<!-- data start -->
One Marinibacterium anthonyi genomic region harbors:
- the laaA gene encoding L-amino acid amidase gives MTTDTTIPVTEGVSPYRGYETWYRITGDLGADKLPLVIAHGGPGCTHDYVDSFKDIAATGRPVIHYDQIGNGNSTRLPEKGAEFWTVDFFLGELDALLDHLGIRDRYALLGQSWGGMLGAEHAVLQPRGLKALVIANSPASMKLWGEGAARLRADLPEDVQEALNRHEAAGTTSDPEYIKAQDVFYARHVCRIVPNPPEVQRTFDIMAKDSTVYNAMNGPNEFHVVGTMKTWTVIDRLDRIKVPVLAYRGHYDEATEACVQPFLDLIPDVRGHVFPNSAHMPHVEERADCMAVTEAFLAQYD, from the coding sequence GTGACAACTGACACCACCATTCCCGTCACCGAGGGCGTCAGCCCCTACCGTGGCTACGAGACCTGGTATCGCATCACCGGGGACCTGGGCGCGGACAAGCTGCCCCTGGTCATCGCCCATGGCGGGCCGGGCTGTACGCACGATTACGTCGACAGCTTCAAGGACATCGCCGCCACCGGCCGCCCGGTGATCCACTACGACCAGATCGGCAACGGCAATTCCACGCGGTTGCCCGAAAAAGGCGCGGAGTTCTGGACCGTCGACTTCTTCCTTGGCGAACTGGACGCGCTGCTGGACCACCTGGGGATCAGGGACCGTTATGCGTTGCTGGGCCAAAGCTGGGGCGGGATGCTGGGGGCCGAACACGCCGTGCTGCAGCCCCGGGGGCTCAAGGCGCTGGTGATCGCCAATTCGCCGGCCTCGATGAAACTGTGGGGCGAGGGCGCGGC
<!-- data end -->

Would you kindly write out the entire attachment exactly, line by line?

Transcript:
One Marinibacterium anthonyi genomic region harbors:
- the laaA gene encoding L-amino acid amidase gives MTTDTTIPVTEGVSPYRGYETWYRITGDLGADKLPLVIAHGGPGCTHDYVDSFKDIAATGRPVIHYDQIGNGNSTRLPEKGAEFWTVDFFLGELDALLDHLGIRDRYALLGQSWGGMLGAEHAVLQPRGLKALVIANSPASMKLWGEGAARLRADLPEDVQEALNRHEAAGTTSDPEYIKAQDVFYARHVCRIVPNPPEVQRTFDIMAKDSTVYNAMNGPNEFHVVGTMKTWTVIDRLDRIKVPVLAYRGHYDEATEACVQPFLDLIPDVRGHVFPNSAHMPHVEERADCMAVTEAFLAQYD, from the coding sequence GTGACAACTGACACCACCATTCCCGTCACCGAGGGCGTCAGCCCCTACCGTGGCTACGAGACCTGGTATCGCATCACCGGGGACCTGGGCGCGGACAAGCTGCCCCTGGTCATCGCCCATGGCGGGCCGGGCTGTACGCACGATTACGTCGACAGCTTCAAGGACATCGCCGCCACCGGCCGCCCGGTGATCCACTACGACCAGATCGGCAACGGCAATTCCACGCGGTTGCCCGAAAAAGGCGCGGAGTTCTGGACCGTCGACTTCTTCCTTGGCGAACTGGACGCGCTGCTGGACCACCTGGGGATCAGGGACCGTTATGCGTTGCTGGGCCAAAGCTGGGGCGGGATGCTGGGGGCCGAACACGCCGTGCTGCAGCCCCGGGGGCTCAAGGCGCTGGTGATCGCCAATTCGCCGGCCTCGATGAAACTGTGGGGCGAGGGCGCGGC